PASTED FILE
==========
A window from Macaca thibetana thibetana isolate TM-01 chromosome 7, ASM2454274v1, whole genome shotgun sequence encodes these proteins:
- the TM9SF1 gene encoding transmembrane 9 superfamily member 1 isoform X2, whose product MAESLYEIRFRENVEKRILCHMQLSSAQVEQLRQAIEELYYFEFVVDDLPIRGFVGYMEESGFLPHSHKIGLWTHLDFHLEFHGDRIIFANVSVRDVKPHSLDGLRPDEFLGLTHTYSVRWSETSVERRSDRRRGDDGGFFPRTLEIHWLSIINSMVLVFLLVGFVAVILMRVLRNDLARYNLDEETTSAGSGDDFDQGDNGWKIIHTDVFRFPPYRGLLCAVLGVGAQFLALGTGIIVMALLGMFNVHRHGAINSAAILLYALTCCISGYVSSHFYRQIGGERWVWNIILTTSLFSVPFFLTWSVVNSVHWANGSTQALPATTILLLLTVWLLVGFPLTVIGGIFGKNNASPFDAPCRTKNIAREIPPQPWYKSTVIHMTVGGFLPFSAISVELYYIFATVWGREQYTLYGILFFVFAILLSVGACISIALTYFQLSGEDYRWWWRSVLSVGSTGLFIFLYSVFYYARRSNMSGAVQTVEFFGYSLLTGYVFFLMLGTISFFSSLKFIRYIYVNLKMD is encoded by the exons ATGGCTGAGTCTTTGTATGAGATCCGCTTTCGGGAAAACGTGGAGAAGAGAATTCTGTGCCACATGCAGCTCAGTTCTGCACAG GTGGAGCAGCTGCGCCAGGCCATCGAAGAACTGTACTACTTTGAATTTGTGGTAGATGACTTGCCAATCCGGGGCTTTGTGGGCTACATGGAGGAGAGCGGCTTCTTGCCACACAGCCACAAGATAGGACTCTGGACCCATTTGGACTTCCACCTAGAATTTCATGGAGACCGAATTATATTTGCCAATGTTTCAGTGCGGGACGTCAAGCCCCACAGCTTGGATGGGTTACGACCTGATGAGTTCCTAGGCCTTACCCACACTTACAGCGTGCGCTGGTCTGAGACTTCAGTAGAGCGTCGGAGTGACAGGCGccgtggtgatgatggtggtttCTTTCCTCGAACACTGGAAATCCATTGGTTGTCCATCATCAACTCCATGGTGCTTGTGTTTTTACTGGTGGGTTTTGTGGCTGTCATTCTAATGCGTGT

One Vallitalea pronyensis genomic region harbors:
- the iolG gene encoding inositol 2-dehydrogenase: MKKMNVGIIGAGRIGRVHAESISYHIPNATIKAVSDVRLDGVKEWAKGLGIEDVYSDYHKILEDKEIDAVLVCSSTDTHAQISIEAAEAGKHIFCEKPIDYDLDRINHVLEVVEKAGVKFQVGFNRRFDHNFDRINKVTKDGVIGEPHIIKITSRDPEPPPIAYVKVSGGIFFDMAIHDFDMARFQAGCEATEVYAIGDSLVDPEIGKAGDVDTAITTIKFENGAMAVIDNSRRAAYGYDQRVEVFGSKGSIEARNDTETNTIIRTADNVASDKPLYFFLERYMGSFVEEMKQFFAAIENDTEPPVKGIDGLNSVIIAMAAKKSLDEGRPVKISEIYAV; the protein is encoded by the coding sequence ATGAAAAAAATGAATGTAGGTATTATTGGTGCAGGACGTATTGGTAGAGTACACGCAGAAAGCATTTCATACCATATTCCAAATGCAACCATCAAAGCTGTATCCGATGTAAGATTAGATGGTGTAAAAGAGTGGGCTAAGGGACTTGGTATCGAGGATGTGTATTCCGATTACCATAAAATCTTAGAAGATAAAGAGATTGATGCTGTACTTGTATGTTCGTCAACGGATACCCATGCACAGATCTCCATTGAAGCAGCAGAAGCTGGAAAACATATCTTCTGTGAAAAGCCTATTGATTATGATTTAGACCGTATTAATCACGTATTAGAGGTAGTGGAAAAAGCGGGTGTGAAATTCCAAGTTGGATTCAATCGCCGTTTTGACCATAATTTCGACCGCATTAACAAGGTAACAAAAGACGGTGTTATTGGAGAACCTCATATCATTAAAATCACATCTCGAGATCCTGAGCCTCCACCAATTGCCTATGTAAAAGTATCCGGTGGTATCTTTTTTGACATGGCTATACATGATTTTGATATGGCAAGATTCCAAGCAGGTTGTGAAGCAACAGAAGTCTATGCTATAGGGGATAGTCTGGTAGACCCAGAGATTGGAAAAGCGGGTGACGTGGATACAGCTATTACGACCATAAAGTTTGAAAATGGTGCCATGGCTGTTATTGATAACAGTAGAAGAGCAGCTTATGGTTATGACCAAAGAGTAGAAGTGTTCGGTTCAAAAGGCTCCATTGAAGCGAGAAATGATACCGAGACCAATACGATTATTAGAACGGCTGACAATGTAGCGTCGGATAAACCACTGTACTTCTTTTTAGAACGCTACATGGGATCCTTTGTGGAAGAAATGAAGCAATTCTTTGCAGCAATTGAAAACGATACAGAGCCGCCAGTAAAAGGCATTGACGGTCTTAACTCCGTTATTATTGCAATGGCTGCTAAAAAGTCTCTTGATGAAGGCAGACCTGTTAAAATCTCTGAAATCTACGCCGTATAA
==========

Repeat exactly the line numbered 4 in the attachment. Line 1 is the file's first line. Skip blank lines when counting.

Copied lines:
- the iolG gene encoding inositol 2-dehydrogenase: MKKMNVGIIGAGRIGRVHAESISYHIPNATIKAVSDVRLDGVKEWAKGLGIEDVYSDYHKILEDKEIDAVLVCSSTDTHAQISIEAAEAGKHIFCEKPIDYDLDRINHVLEVVEKAGVKFQVGFNRRFDHNFDRINKVTKDGVIGEPHIIKITSRDPEPPPIAYVKVSGGIFFDMAIHDFDMARFQAGCEATEVYAIGDSLVDPEIGKAGDVDTAITTIKFENGAMAVIDNSRRAAYGYDQRVEVFGSKGSIEARNDTETNTIIRTADNVASDKPLYFFLERYMGSFVEEMKQFFAAIENDTEPPVKGIDGLNSVIIAMAAKKSLDEGRPVKISEIYAV; the protein is encoded by the coding sequence ATGAAAAAAATGAATGTAGGTATTATTGGTGCAGGACGTATTGGTAGAGTACACGCAGAAAGCATTTCATACCATATTCCAAATGCAACCATCAAAGCTGTATCCGATGTAAGATTAGATGGTGTAAAAGAGTGGGCTAAGGGACTTGGTATCGAGGATGTGTATTCCGATTACCATAAAATCTTAGAAGATAAAGAGATTGATGCTGTACTTGTATGTTCGTCAACGGATACCCATGCACAGATCTCCATTGAAGCAGCAGAAGCTGGAAAACATATCTTCTGTGAAAAGCCTATTGATTATGATTTAGACCGTATTAATCACGTATTAGAGGTAGTGGAAAAAGCGGGTGTGAAATTCCAAGTTGGATTCAATCGCCGTTTTGACCATAATTTCGACCGCATTAACAAGGTAACAAAAGACGGTGTTATTGGAGAACCTCATATCATTAAAATCACATCTCGAGATCCTGAGCCTCCACCAATTGCCTATGTAAAAGTATCCGGTGGTATCTTTTTTGACATGGCTATACATGATTTTGATATGGCAAGATTCCAAGCAGGTTGTGAAGCAACAGAAGTCTATGCTATAGGGGATAGTCTGGTAGACCCAGAGATTGGAAAAGCGGGTGACGTGGATACAGCTATTACGACCATAAAGTTTGAAAATGGTGCCATGGCTGTTATTGATAACAGTAGAAGAGCAGCTTATGGTTATGACCAAAGAGTAGAAGTGTTCGGTTCAAAAGGCTCCATTGAAGCGAGAAATGATACCGAGACCAATACGATTATTAGAACGGCTGACAATGTAGCGTCGGATAAACCACTGTACTTCTTTTTAGAACGCTACATGGGATCCTTTGTGGAAGAAATGAAGCAATTCTTTGCAGCAATTGAAAACGATACAGAGCCGCCAGTAAAAGGCATTGACGGTCTTAACTCCGTTATTATTGCAATGGCTGCTAAAAAGTCTCTTGATGAAGGCAGACCTGTTAAAATCTCTGAAATCTACGCCGTATAA